SCHOOL MARKETING: Led by the school (the ‘product’) or by the parents (the ‘market’)?
This article is the part of a series examining popular business concepts as they (might) apply to schools. This piece has a particular focus on marketing. Should strategy be led by the school (the ‘product’) or by the parents (the ‘market’)?
Before deciding on marketing activities, schools (and businesses) must make choices about marketing strategy.
At a very broad level, this involves considering the balance between focusing on the school’s current offering, a product/asset-orientated approach, or the parents, a market-orientated approach.
For most schools, the starting point for marketing activities are its ‘assets’ — the school’s brand, location, the quality of its facilities and staff, examination results, university destinations, and the reputation of alumni etc. It is these strengths that will most often be proclaimed and celebrated in marketing literature.
A product-led (sometimes known as asset-led) approach takes the company’s assets (its brand name, production capabilities or staff expertise, perhaps) as the basis of marketing activities. It then looks for a market that allows it to fully exploit (‘sell’) these assets.
A primary advantage of this approach is that product-led marketing can become self-perpetuating. The more one promotes the brand, the stronger the brand becomes; the more one focuses on promoting the quality of staff, the greater the reputation for staff quality; the stronger the school’s reputation for academic excellence, the higher quality of student it attracts.
The approach is also cheaper. In essence the school is doubling-down on what it already does well — and making sure it tells parents/the market about it.
The downside, of course, is that the school’s strengths may not be what the market wants; especially if the school is resting on its laurels and standing still. A cliched example perhaps, but a school that is expert at (now largely debunked) ‘learning styles’ can tinker all it wants with that approach, but strategically its akin to rearranging deck chairs on the Titanic.
In contrast, a market-orientated approach begins with the market — what is it that parents want the school to offer/be good at.
A market-led approach considers first and foremost the needs of customers, adjusting what the business does to meet those needs.
A school would determine what products (curricula, activities, type of teacher and facilities etc.) meet parental/student needs and would seek to offer those.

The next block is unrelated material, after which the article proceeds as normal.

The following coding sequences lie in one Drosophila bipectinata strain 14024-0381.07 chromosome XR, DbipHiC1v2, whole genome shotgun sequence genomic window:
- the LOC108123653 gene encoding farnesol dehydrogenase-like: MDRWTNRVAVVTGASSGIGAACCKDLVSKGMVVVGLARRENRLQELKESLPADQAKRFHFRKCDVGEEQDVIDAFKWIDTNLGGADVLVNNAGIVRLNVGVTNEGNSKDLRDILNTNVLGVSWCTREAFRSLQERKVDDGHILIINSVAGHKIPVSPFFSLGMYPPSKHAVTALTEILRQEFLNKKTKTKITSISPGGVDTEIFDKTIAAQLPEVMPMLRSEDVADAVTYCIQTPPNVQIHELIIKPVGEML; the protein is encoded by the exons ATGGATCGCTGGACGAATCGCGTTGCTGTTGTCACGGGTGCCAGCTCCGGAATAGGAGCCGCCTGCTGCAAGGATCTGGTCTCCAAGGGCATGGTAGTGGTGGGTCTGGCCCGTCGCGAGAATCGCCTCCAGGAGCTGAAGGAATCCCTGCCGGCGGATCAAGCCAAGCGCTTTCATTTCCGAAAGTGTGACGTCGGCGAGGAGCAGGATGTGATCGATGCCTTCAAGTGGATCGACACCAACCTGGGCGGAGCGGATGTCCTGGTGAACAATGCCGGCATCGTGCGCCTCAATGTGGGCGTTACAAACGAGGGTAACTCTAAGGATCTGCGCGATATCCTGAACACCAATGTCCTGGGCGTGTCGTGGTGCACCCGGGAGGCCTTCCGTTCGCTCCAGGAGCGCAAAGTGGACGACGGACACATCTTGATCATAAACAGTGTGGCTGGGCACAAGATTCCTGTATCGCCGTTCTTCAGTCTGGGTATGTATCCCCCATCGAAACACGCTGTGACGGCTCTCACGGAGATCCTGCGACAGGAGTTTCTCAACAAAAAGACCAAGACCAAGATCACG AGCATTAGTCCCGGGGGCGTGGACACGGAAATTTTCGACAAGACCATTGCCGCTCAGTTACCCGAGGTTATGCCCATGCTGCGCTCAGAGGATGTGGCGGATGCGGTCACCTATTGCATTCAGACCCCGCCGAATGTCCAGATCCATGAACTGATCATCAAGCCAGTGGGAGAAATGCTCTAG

Taken to the extreme, this approach would ignore the school’s strengths, suggesting instead that the school should follow the market. So, in a purely market-orientated approach, an American curriculum school might start to offer the International Baccalaureate or perhaps even British A-Levels, if that is what the market demanded.
The danger is, of course, that the school has no expertise or credibility in these spaces. The risk (and cost) of changing will be significant. The school would need to be very confident in its market research before committing to the change.
However, if the school was able to pivot its position (marketing-speak for shifting strategic emphasis), building the operational capacity to effectively meet the needs of the market, it may be more successful over the long-term. The American school successfully offering an IB programme may (eventually) have both product strength and market alignment — or, in marketing speak, product-market fit.
Product/market fit means being in a good market with a product that can satisfy that market.
(Andreesen, M., The Only Thing That Matters)
Product-market fit doesn’t guarantee long-term success, but a lack of product-market fit does guarantee long-term failure
FROM BLACKBOARD TO BOARDROOM
In practice, product-led and market-led approaches need not be mutually exclusive and neither should be considered ‘better’; most schools (and most businesses) blend both approaches.
So, why does any of this matter?
The answer, as is often the case, is the value of reflection.
Reflecting on where a school might better promote its assets, or where it might better respond to the market (to parents), is an important component of marketing strategy.
And, in increasingly competitive markets this matters. In some markets, it matters a lot.
Competition is requiring that schools adopt, at least to some extent, market-orientated approaches. Even if this does not extend to rebranding, relocating or reimagining the curriculum offering, schools still need to respond to the market. A school may need to offer certain activities, it may need to have certain facilities and it may need to moderate its curriculum in line with parental/student needs (offering certain subjects for example).
A school’s core strengths should form the basis of a reflexive marketing strategy which listens to parents’ needs. These needs may not always be responded to, but they should be part of the conversation. Business guru Tom Peters famously said that you should ‘stick to the knitting’ (stick to what you do best). Sure, but you also want to make sure you are knitting the right thing.
It would be a useful exercise to reflect on the extent to which your school is product- or market-orientated. How does this positioning play out in marketing strategy? What are your school’s strengths? Are you telling parents about them? And, in return, what are parents telling you your strengths SHOULD be?